Using Virtual Documents in Productions
Controlling Message Validation
For virtual documents other than ASTM documents, InterSystems IRIS™ can provide message validation, with an option to include a business host to handle bad messages. You can also override the validation logic, if wanted. This chapter describes the details. It includes the following topics:
For virtual documents other than ASTM documents, one or more of the specialized business host classes include the Validation
setting, which you use to specify how that business host should validate messages that it receives, before attempting further work.
If the message does not fail validation, the business host sends the message to the specified normal target or targets.
If the document does fail validation, the details are different depending on the kind of business host:
A business service or business operation does not send the message anywhere.
A routing process includes the additional setting Bad Message Handler
, which is meant to be the name of a business host. If the document fails validation, the routing process forwards the document to its bad message handler, as specified by this setting. If there is no bad message handler, the routing process does not route the document, but logs an error. The routing process may also include a setting to enable you to send an alert.
This topic describes the allowed values for the Validation
setting and describes how InterSystems IRIS validates a message.
||Validation examines the DocType property of the document to see if it has a value.
||Validation verifies that the document segment structure is well formed, and that it can be parsed using the schema identified in the DocType property of the document.
||For most virtual document formats, this is the default setting. Both d and m are active.
||Same as dm, for backward compatibility with previous releases.
|(a blank string)
||The routing process skips validation and routes all documents as given in the associated routing rule set.
If the d
flag is present in the Validation
string, InterSystems IRIS examines the Schema Category
specified in the message (as set by the business service) and compares it with the message DocType
. If the Schema Category
in the message is blank, the message is automatically declared bad. However, if Schema Category
is not blank, but does not match the message DocType
, validation can continue, as long as there are more Validation
flags defined, such as m.
If the m
flag is present in the Validation
string, InterSystems IRIS searches for a way to either validate the message, or declare it bad The details depend upon the virtual document type.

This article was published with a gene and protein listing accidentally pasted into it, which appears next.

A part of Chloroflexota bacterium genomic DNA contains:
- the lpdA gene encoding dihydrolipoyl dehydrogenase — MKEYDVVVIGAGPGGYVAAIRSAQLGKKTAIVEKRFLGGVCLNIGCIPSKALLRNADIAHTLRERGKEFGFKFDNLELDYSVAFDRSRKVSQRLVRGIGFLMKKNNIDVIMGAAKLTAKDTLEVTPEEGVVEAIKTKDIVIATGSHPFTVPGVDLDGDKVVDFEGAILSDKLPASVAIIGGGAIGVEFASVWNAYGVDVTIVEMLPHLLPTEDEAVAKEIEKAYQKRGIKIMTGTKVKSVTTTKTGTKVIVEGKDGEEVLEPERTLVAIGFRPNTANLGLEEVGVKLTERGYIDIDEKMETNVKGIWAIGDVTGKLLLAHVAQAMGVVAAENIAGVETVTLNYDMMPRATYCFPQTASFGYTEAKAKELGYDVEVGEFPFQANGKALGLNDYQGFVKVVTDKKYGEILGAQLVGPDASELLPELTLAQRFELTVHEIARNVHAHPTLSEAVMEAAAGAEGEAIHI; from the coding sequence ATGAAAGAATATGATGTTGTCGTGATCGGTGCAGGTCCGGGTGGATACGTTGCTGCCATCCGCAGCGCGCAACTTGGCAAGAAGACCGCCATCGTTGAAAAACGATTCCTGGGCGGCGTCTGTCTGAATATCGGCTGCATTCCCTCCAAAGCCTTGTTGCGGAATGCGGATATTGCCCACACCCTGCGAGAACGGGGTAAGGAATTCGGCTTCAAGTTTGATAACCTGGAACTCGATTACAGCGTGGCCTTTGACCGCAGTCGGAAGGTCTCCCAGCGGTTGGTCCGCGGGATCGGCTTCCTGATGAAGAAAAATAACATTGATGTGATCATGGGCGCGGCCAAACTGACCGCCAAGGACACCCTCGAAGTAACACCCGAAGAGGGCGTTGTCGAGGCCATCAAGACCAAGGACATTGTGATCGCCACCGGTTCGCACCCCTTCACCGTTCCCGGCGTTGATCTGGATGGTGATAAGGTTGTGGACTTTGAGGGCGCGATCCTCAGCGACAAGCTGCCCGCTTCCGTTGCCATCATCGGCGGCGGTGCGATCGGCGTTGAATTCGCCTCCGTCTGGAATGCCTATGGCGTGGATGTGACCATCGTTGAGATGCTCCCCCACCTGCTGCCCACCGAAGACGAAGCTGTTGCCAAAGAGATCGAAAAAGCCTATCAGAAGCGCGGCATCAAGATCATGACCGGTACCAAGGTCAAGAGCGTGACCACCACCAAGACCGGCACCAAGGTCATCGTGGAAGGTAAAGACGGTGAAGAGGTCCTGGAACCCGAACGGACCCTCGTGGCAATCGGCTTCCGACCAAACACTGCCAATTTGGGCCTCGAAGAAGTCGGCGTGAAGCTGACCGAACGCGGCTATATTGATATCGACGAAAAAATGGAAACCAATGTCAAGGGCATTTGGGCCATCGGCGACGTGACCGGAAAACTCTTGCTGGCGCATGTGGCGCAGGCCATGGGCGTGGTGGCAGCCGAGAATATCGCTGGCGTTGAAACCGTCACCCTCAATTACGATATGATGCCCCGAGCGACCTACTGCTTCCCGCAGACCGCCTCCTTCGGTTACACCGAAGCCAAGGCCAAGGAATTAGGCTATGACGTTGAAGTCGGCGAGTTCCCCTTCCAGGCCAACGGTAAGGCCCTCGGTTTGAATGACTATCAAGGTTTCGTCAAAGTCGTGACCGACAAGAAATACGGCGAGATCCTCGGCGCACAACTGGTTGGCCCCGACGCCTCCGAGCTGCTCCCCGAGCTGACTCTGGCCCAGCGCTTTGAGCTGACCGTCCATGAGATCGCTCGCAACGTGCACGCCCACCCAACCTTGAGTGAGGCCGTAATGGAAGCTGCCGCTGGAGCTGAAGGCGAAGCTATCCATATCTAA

If you create a subclass of an InterSystems IRIS Interoperability class and then override the OnValidate()
method, you can:
Extend or replace the list of accepted values for the Validation
Determine how the routing process will validate documents, as controlled by your own Validation
When you override the OnValidate()
method, you may also override the Validation
property definition in the same subclass. Pay careful attention to the following details:
The comments that precede the Validation
property definition are used as a tooltip for the Validation
setting. Use the ///
convention and leave no white space lines between the last comment line and the property definition. This allows Management Portal users to view your comments as a tooltip.
The virtual document business service and operation classes each provide a Validation
property and OnValidate()
method that you can override. By default, this property is not
exposed as a setting for any of these business services or business operations, and by default, no OnValidate()
activity ever occurs in these classes. You can change this if you want to validate documents at the incoming or outgoing sides of the interface, rather than at the routing engine as is the usual case. To accomplish this, follow these steps:
A routing process has the setting Bad Message Handler
. The purpose of this setting is to indicate the business host to which the process should send messages that are found to be bad, according to the Bad Message Handler
of the business process. To define a bad message handler, first decide how you want to handle the bad message. Typically you create a business operation. This business operation could do either or both the following, for example:
(Via a file adapter) Write the contents of the message to a file.
(Depending on a configuration setting) Trigger an alert whenever it encounters a bad message.
Note that the business process sends the bad message to this business host instead of
its usual target for validated messages.
If a message is bad and if the Bad Message Handler
setting is not specified, the routing process simply stops the validation sequence and does not send the message.